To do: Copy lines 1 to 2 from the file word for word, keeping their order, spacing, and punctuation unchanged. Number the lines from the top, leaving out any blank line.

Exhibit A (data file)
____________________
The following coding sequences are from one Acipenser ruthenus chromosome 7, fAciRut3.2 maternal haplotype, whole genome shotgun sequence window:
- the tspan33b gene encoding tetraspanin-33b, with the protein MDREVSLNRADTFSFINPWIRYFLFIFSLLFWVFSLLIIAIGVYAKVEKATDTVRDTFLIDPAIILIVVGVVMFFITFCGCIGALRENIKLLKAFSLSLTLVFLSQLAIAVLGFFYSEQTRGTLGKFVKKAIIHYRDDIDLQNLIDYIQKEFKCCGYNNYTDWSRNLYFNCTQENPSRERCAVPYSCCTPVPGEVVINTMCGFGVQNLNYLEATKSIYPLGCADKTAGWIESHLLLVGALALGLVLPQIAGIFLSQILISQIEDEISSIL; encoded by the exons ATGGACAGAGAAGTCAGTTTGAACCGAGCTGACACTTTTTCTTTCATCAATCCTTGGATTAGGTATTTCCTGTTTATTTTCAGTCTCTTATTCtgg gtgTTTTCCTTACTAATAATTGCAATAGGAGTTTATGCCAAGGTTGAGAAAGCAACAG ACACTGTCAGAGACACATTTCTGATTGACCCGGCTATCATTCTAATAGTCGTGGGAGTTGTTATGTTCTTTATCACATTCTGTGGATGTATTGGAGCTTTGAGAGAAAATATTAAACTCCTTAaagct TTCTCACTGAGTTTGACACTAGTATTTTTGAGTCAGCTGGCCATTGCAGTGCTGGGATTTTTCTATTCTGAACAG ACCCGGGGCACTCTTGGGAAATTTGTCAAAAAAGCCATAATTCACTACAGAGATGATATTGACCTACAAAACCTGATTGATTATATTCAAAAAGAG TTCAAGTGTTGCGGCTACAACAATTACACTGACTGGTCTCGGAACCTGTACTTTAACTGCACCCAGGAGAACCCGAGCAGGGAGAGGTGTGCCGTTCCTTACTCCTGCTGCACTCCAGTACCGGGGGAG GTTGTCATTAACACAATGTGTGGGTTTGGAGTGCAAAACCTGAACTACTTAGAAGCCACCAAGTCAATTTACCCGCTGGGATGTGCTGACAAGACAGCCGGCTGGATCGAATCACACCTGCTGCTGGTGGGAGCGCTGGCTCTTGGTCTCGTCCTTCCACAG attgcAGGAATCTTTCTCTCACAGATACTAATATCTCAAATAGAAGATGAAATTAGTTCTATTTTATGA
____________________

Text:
The following coding sequences are from one Acipenser ruthenus chromosome 7, fAciRut3.2 maternal haplotype, whole genome shotgun sequence window:
- the tspan33b gene encoding tetraspanin-33b, with the protein MDREVSLNRADTFSFINPWIRYFLFIFSLLFWVFSLLIIAIGVYAKVEKATDTVRDTFLIDPAIILIVVGVVMFFITFCGCIGALRENIKLLKAFSLSLTLVFLSQLAIAVLGFFYSEQTRGTLGKFVKKAIIHYRDDIDLQNLIDYIQKEFKCCGYNNYTDWSRNLYFNCTQENPSRERCAVPYSCCTPVPGEVVINTMCGFGVQNLNYLEATKSIYPLGCADKTAGWIESHLLLVGALALGLVLPQIAGIFLSQILISQIEDEISSIL; encoded by the exons ATGGACAGAGAAGTCAGTTTGAACCGAGCTGACACTTTTTCTTTCATCAATCCTTGGATTAGGTATTTCCTGTTTATTTTCAGTCTCTTATTCtgg gtgTTTTCCTTACTAATAATTGCAATAGGAGTTTATGCCAAGGTTGAGAAAGCAACAG ACACTGTCAGAGACACATTTCTGATTGACCCGGCTATCATTCTAATAGTCGTGGGAGTTGTTATGTTCTTTATCACATTCTGTGGATGTATTGGAGCTTTGAGAGAAAATATTAAACTCCTTAaagct TTCTCACTGAGTTTGACACTAGTATTTTTGAGTCAGCTGGCCATTGCAGTGCTGGGATTTTTCTATTCTGAACAG ACCCGGGGCACTCTTGGGAAATTTGTCAAAAAAGCCATAATTCACTACAGAGATGATATTGACCTACAAAACCTGATTGATTATATTCAAAAAGAG TTCAAGTGTTGCGGCTACAACAATTACACTGACTGGTCTCGGAACCTGTACTTTAACTGCACCCAGGAGAACCCGAGCAGGGAGAGGTGTGCCGTTCCTTACTCCTGCTGCACTCCAGTACCGGGGGAG GTTGTCATTAACACAATGTGTGGGTTTGGAGTGCAAAACCTGAACTACTTAGAAGCCACCAAGTCAATTTACCCGCTGGGATGTGCTGACAAGACAGCCGGCTGGATCGAATCACACCTGCTGCTGGTGGGAGCGCTGGCTCTTGGTCTCGTCCTTCCACAG attgcAGGAATCTTTCTCTCACAGATACTAATATCTCAAATAGAAGATGAAATTAGTTCTATTTTATGA